Conservation International, The Nature Conservancy and WWF back deal with $1.4 million
� Colombia unveiled today a debt-for-nature swap with the United States that will allow it to invest at least $10 million over the next 12 years to protect nearly 11 million acres of its tropical forests. Under the agreement, the U.S. Department of the Treasury will contribute $7 million to the deal, while Conservation International's (CI) Global Conservation Fund, The Nature Conservancy and (World Wildlife Fund) WWF will contribute an additional $1.4 million.
The funds will go toward canceling part of Colombia's debt to the United States. In exchange, Colombia will invest at least $10 million to protect tropical forests in key areas of the Andes, the Caribbean coast and the Llanos, or plains, along the Orinoco River - the world's third-largest river in terms of volume. Colombia is one of the five most biologically diverse countries on the planet, harboring one of every 10 species of plants and animals in the world.
Debt-for-nature swaps were established under the Tropical Forest Conservation Act (TFCA) of 1998 to allow nations to reduce their foreign debt burden in exchange for making local-currency investments in conservation work. In the past, Bangladesh, Belize, El Salvador, Panama, Peru and Thailand have benefited from the TFCA, which is up for reauthorization in this session of Congress.
"This is a great opportunity for Colombia's short, medium and long-term conservation goals," said Mary Louise Higgins, WWF's representative in Colombia. "Thanks to this agreement, the country will have the resources it needs to support local conservation initiatives and guarantee the sustainability of its protected areas."
Under the agreement, Colombia will destine half the funds toward financing local environmental organizations that are working in selected areas. The other half will go toward the Fondo Patrimonial, or Heritage Trust, which the government expects to use to leverage additional loans of up to $40 million that will guarantee the long-term financial sustainability of Colombia's existing protected areas.
"The great variety of plants and animals that are found in Colombia make it one of the most biologically-rich nations on Earth," said Pilar Barrera, The Nature Conservancy's representative in Colombia. "A debt-for-nature swap is one of the most effective economic tools we have to conserve our invaluable biological treasures. The Nature Conservancy is proud to be a part of this extraordinary effort to protect Colombia's tropical forests."
Funds from the debt swap will be focused in three areas key for tropical forest conservation. In the tropical Andes, funds will go toward 1.7 million hectares (apx 4.2 million acres) that are home to some of the nation's last remaining stands of oak. In the Llanos of the Orinoco River basin, the funds will go toward the 1.4 million hectare (3.5 million acre) Tuparro National Park and its buffer zone. A UNESCO Natural Biosphere Reserve since 1979, the park is also home to dozens of unique species including jaguars, river dolphins and the endangered giant armadillo and the critically endangered Orinoco crocodile, which is found only in this part of South America. The Llanos are also a major nesting ground for migrating bird species from North America. Along the Caribbean coast, conservation efforts will focus on 1.3 million hectares (apx 3.2 million acres), including include the world's highest coastal mountain, the 5,770-meter (18,900-ft) Sierra Nevada de Santa Marta.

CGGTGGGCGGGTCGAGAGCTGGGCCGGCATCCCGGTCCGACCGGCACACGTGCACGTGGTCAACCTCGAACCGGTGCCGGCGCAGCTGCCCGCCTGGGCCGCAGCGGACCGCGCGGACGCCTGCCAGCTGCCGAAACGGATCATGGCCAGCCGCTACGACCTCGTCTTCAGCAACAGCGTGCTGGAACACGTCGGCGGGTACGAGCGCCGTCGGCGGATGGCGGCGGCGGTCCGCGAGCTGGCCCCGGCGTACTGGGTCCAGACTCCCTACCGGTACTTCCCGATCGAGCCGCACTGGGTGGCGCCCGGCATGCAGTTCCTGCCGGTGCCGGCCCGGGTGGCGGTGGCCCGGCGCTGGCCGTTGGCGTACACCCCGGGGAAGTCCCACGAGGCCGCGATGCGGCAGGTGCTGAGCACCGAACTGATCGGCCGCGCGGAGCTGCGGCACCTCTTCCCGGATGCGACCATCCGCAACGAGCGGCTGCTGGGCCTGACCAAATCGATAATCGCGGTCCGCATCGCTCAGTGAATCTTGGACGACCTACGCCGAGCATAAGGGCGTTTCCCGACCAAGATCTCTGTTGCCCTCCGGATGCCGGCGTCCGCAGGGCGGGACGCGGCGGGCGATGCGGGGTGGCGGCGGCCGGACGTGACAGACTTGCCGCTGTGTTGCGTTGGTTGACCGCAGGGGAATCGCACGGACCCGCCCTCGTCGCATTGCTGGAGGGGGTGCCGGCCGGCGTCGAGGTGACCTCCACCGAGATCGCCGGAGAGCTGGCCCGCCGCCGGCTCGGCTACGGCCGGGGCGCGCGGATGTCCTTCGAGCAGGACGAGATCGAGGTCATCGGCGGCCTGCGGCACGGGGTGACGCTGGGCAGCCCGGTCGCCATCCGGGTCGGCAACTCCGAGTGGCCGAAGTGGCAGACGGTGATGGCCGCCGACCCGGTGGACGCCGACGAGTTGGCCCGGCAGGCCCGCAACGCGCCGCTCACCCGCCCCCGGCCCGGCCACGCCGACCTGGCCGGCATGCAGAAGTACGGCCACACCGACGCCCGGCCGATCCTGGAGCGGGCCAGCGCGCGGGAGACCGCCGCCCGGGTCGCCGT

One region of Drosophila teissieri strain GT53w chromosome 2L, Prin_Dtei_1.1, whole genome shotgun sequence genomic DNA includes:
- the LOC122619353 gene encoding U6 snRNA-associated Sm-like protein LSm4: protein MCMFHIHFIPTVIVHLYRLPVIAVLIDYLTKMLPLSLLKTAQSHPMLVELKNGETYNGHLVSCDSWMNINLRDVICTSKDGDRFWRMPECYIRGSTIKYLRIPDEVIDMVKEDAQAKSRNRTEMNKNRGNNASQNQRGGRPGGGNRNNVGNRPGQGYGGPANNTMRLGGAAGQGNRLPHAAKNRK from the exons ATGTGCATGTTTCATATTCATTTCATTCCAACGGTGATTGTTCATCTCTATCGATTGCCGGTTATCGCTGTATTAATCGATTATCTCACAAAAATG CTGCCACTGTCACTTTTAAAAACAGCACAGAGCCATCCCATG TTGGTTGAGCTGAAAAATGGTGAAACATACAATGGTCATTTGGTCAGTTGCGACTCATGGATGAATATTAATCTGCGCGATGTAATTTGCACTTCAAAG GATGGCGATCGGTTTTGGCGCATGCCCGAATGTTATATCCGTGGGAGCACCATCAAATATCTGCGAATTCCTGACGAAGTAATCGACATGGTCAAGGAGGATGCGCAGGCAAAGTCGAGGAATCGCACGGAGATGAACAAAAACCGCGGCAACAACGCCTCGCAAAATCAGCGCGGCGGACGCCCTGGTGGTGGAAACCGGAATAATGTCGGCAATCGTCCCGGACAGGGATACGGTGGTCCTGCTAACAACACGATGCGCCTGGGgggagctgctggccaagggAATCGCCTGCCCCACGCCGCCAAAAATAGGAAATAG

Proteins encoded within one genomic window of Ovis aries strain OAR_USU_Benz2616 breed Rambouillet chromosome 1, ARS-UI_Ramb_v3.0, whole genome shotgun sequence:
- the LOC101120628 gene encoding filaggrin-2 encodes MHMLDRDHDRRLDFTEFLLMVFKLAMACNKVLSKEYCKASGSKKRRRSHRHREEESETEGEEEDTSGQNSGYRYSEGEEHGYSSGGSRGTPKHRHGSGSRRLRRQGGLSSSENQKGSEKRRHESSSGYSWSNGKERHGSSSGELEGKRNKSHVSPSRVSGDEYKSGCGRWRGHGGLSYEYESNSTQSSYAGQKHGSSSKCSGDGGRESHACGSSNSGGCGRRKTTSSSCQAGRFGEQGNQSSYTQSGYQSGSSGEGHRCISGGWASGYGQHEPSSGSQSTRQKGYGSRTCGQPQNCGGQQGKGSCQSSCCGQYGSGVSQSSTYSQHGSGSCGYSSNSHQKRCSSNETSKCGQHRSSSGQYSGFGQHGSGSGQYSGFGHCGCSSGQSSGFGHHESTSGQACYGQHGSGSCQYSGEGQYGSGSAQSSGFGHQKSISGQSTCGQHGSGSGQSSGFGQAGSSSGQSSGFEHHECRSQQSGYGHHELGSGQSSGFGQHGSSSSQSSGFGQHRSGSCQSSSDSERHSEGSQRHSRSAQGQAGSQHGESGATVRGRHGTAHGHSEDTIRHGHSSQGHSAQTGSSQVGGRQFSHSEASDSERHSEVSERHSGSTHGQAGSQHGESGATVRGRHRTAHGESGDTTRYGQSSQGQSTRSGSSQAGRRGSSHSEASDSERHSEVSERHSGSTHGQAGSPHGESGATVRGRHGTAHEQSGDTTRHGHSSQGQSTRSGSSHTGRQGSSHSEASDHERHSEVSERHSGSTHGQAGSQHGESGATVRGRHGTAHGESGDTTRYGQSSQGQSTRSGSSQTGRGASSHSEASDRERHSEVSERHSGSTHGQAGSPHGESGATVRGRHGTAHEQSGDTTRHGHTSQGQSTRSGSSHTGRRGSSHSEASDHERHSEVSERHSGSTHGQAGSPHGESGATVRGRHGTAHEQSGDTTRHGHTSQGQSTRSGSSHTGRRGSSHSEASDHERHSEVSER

Funds from the debt swap will go toward establishing private and public protected areas and reserves, and restoring and maintaining existing protected areas. Funds will also be used for capacity building among researchers, individuals and organizations involved in local conservation. The agreement will be managed by an oversight committee composed of representatives from the governments of Colombia and the United States, as well as the Conservancy, WWF and CI.
"Increasingly, there are indications that we are going to lose our natural heritage if we don't dedicate ourselves to protecting it," said Fabio Arjona, the director of Conservation International in Colombia. "This debt swap is a perfect example of how the conservation community needs to work - hand-in-hand with government to protect our biological riches. We hope this swap sets an example for other organizations and other nations."
The Nature Conservancy
is a leading international, nonprofit organization that preserves plants, animals and natural communities representing the diversity of life on Earth by protecting the lands and waters they need to survive. To date, the Conservancy and its more than one million members have been responsible for the protection of more than 15 million acres in the United States and have helped preserve more than 102 million acres in Latin America, the Caribbean, Asia and the Pacific. Visit us on the Web at www.nature.org
(CI) applies innovations in science, economics, policy and community participation to protect the Earth's richest regions of plant and animal diversity in the hotspots, major tropical wilderness areas and key marine ecosystems. With headquarters in Washington, D.C., CI works in more than 40 countries on four continents. Visit us on the Web at www.conservation.org
World Wildlife Fund
(WWF), known worldwide by its panda logo, leads international efforts to protect endangered species and their habitats and to conserve the diversity of life on Earth. Now in its fifth decade, WWF works in more than 100 countries around the globe. Visit us on the Web at www.worldwildlife.org